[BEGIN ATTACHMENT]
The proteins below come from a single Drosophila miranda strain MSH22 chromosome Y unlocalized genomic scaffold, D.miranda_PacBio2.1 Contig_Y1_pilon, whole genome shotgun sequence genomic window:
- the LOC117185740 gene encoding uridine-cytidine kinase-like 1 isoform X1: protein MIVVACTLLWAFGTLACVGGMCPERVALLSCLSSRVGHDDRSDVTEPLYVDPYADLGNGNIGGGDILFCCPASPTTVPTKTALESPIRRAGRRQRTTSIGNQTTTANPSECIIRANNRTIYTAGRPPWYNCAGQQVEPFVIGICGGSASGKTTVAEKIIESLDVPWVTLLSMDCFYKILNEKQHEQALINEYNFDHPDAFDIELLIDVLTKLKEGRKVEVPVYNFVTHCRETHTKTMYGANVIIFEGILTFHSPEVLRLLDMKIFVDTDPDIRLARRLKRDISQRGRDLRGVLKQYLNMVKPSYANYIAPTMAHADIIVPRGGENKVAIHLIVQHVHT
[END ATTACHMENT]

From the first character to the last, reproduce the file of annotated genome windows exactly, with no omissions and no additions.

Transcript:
The proteins below come from a single Drosophila miranda strain MSH22 chromosome Y unlocalized genomic scaffold, D.miranda_PacBio2.1 Contig_Y1_pilon, whole genome shotgun sequence genomic window:
- the LOC117185740 gene encoding uridine-cytidine kinase-like 1 isoform X1: protein MIVVACTLLWAFGTLACVGGMCPERVALLSCLSSRVGHDDRSDVTEPLYVDPYADLGNGNIGGGDILFCCPASPTTVPTKTALESPIRRAGRRQRTTSIGNQTTTANPSECIIRANNRTIYTAGRPPWYNCAGQQVEPFVIGICGGSASGKTTVAEKIIESLDVPWVTLLSMDCFYKILNEKQHEQALINEYNFDHPDAFDIELLIDVLTKLKEGRKVEVPVYNFVTHCRETHTKTMYGANVIIFEGILTFHSPEVLRLLDMKIFVDTDPDIRLARRLKRDISQRGRDLRGVLKQYLNMVKPSYANYIAPTMAHADIIVPRGGENKVAIHLIVQHVHT